Ellen had heard this conversation. Later in the morning she was alone for a minute with Gladys, and the little girl said:—
“Don’t you think it would be nice, Ellen, when we get home, to make up a box of pretty things and send to Faith and Ernest?”
“I do, that,” replied the surprised Ellen.
“I’m going to ask mother if I can’t send them my music-box. They haven’t any piano.”
“Why, you couldn’t get another, Gladys.”
“I don’t care,” replied the child firmly. “It would be so nice for evenings and rainy days.” She swallowed, because she had not grown tired of the music box.
Ellen put her hands on the little girl’s brow and cheeks and remembered the sobbing in the night. “Do you feel well, Gladys?” she asked, with concern. This unnatural talk alarmed her.
“I never felt any better,” replied the child.
“Well, I wouldn’t say anything to them about the music-box, dearie.”
Gladys smiled. “I know. You think I’d be sorry after I let it go; but if I am I’ll talk with Vera.”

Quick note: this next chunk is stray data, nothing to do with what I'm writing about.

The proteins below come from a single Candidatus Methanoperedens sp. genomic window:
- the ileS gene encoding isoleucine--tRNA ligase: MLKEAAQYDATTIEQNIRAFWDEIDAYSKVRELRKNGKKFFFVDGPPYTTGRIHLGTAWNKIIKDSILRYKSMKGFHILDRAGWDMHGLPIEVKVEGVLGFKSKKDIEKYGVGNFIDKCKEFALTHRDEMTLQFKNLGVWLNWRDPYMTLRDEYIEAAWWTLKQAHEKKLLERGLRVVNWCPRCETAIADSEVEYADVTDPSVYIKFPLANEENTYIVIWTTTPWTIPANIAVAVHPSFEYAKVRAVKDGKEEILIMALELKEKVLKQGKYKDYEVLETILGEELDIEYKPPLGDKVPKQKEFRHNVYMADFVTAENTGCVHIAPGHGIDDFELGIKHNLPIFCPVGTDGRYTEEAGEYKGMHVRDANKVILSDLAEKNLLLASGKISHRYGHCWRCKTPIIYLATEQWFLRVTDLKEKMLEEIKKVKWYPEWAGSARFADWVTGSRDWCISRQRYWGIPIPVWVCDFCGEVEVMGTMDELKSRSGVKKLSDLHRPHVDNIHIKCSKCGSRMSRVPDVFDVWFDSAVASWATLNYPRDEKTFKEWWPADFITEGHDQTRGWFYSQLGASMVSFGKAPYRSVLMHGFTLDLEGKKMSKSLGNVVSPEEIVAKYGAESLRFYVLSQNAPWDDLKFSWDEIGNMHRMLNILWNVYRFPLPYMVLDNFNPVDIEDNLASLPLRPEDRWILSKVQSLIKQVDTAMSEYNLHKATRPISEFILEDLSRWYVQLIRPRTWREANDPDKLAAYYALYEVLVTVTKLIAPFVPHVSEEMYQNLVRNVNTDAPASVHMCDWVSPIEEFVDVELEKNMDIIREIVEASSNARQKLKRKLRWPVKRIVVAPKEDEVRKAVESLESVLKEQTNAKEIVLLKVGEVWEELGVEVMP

Ellen laughed. “Do you think it will always be enough for you to hear her say ‘Ma-ma, Pa-pa?’” she asked.
Gladys smiled and looked affectionately at her good friend; but her lips closed tightly together. Ellen knew all that Vera did; but the nurse loved her still! The child was to have many a tussle with the hard mistress whose chains she had worn all her short life, but Truth had spoken, and she had heard; and Love was coming to help in setting her free.
A HEROIC OFFER
Jewel told her grandfather the tale of The Talking Doll while they walked their horses through a favorite wood-road, Mr. Evringham keeping his eyes on the animated face of the story-teller. His own was entirely impassive, but he threw in an exclamation now and then to prove his undivided attention.
“You know it’s more blessed to give than to receive, don’t you, grandpa?” added Jewel affectionately, as she finished; “because you’re giving things to people all the time, and nobody but God can give you anything.”
“I don’t know about that,” returned the broker. “Have you forgotten the yellow chicken you gave me?”
“No,” returned Jewel seriously; “but I’ve never seen anything since that I thought you would care for.”
Mr. Evringham nodded. “I think,” he said confidentially, “that you have given me something pretty nice in your mother. Do you know, I’m very glad that she married into our family.”
“Yes, indeed,” replied Jewel, “so am I. Just supposing I had had some other grandpa!”
The two shook their heads at one another gravely. There were some situations that could not be contemplated.
“Why do you suppose I can’t find any turtles in my brook?” asked the child, after a short pause. “Mother says perhaps they like meadows better than shady ravines.”